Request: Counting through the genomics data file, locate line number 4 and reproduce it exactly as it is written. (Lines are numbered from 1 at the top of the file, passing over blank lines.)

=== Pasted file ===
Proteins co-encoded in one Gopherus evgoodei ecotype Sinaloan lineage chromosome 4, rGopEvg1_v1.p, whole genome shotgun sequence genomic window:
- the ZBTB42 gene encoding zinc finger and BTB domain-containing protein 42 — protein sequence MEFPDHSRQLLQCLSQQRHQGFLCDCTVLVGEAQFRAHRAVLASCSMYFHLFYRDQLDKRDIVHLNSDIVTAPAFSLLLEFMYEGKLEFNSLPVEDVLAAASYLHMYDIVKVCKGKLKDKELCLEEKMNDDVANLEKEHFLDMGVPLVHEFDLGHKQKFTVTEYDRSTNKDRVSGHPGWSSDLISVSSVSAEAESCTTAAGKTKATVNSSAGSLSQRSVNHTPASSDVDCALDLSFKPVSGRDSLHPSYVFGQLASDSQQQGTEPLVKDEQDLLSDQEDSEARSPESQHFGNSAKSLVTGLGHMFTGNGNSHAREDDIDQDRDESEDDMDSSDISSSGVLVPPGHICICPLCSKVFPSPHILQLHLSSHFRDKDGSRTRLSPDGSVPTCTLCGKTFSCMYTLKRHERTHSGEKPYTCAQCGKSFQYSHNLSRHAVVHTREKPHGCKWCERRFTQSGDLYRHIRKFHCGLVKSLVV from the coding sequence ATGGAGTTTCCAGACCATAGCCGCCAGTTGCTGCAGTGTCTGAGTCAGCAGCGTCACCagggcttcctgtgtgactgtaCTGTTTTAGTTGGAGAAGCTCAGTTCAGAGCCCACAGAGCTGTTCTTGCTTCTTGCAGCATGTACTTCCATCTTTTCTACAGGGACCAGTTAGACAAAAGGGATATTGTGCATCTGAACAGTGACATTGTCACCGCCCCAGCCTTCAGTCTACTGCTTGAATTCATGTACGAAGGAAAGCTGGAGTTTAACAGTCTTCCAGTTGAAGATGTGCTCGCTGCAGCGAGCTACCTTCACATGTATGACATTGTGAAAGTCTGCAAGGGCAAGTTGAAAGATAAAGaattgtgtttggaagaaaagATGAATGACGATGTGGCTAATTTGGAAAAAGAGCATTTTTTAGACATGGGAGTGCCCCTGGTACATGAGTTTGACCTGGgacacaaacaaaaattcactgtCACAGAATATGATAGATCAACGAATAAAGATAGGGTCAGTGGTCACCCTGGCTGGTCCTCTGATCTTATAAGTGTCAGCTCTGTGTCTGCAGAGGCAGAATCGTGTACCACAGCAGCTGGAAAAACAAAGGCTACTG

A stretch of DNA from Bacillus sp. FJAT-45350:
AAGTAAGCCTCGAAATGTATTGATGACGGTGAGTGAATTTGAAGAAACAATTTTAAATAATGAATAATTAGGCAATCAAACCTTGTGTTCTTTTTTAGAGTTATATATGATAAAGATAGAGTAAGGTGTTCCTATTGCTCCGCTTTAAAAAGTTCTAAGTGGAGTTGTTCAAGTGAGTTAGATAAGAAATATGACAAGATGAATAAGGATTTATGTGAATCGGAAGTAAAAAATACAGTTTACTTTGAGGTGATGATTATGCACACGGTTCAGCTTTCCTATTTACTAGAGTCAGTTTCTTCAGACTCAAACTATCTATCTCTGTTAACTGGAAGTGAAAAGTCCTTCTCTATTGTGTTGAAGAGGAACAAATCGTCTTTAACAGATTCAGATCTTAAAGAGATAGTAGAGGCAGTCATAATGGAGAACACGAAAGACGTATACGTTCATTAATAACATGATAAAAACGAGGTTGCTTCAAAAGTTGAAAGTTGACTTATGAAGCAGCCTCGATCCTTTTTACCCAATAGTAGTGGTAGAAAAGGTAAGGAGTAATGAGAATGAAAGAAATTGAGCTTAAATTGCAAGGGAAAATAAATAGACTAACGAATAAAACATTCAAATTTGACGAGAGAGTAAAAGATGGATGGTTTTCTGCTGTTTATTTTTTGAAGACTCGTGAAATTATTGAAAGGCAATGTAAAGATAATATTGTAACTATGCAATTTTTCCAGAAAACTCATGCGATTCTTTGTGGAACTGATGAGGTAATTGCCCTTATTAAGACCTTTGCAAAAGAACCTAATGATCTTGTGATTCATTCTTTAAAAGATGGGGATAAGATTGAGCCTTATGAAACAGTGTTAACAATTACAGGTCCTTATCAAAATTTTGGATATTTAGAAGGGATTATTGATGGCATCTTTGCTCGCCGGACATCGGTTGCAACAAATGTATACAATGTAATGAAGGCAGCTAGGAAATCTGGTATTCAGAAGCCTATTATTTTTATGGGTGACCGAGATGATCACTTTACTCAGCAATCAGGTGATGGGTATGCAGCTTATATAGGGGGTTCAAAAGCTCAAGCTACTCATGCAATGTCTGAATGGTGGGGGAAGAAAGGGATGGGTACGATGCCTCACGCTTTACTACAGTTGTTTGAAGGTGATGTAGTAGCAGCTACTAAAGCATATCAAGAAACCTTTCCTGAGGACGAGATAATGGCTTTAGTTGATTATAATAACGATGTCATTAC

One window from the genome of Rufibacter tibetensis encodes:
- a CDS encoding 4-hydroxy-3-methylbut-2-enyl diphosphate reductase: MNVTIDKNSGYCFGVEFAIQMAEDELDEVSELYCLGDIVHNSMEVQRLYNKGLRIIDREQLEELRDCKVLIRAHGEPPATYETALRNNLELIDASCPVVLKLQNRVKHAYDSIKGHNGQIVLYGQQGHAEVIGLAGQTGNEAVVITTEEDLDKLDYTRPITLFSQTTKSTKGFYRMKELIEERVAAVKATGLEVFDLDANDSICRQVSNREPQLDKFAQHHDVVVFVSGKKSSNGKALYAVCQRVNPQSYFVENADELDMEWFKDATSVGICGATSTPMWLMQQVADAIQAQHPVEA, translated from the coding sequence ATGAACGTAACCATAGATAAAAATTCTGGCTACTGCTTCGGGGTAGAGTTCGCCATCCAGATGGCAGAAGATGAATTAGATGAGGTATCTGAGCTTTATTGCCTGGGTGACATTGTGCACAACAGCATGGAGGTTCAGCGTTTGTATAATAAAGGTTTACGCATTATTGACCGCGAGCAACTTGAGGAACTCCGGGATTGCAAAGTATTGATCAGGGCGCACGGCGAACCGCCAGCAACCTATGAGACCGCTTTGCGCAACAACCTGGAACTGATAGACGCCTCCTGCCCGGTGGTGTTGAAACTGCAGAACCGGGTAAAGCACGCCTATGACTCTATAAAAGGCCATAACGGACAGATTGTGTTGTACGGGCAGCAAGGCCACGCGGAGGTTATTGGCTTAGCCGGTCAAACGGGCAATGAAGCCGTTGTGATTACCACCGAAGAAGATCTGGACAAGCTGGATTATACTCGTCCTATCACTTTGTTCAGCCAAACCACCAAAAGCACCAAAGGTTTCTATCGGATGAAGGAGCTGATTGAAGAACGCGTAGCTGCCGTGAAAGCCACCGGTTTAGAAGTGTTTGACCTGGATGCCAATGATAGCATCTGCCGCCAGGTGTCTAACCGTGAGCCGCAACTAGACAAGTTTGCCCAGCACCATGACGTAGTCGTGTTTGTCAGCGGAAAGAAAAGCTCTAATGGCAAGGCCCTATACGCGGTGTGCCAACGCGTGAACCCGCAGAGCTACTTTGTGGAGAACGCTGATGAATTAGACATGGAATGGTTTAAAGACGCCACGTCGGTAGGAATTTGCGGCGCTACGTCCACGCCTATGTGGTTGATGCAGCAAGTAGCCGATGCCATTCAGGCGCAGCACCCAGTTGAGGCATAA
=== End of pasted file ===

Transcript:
AAGTAAGCCTCGAAATGTATTGATGACGGTGAGTGAATTTGAAGAAACAATTTTAAATAATGAATAATTAGGCAATCAAACCTTGTGTTCTTTTTTAGAGTTATATATGATAAAGATAGAGTAAGGTGTTCCTATTGCTCCGCTTTAAAAAGTTCTAAGTGGAGTTGTTCAAGTGAGTTAGATAAGAAATATGACAAGATGAATAAGGATTTATGTGAATCGGAAGTAAAAAATACAGTTTACTTTGAGGTGATGATTATGCACACGGTTCAGCTTTCCTATTTACTAGAGTCAGTTTCTTCAGACTCAAACTATCTATCTCTGTTAACTGGAAGTGAAAAGTCCTTCTCTATTGTGTTGAAGAGGAACAAATCGTCTTTAACAGATTCAGATCTTAAAGAGATAGTAGAGGCAGTCATAATGGAGAACACGAAAGACGTATACGTTCATTAATAACATGATAAAAACGAGGTTGCTTCAAAAGTTGAAAGTTGACTTATGAAGCAGCCTCGATCCTTTTTACCCAATAGTAGTGGTAGAAAAGGTAAGGAGTAATGAGAATGAAAGAAATTGAGCTTAAATTGCAAGGGAAAATAAATAGACTAACGAATAAAACATTCAAATTTGACGAGAGAGTAAAAGATGGATGGTTTTCTGCTGTTTATTTTTTGAAGACTCGTGAAATTATTGAAAGGCAATGTAAAGATAATATTGTAACTATGCAATTTTTCCAGAAAACTCATGCGATTCTTTGTGGAACTGATGAGGTAATTGCCCTTATTAAGACCTTTGCAAAAGAACCTAATGATCTTGTGATTCATTCTTTAAAAGATGGGGATAAGATTGAGCCTTATGAAACAGTGTTAACAATTACAGGTCCTTATCAAAATTTTGGATATTTAGAAGGGATTATTGATGGCATCTTTGCTCGCCGGACATCGGTTGCAACAAATGTATACAATGTAATGAAGGCAGCTAGGAAATCTGGTATTCAGAAGCCTATTATTTTTATGGGTGACCGAGATGATCACTTTACTCAGCAATCAGGTGATGGGTATGCAGCTTATATAGGGGGTTCAAAAGCTCAAGCTACTCATGCAATGTCTGAATGGTGGGGGAAGAAAGGGATGGGTACGATGCCTCACGCTTTACTACAGTTGTTTGAAGGTGATGTAGTAGCAGCTACTAAAGCATATCAAGAAACCTTTCCTGAGGACGAGATAATGGCTTTAGTTGATTATAATAACGATGTCATTAC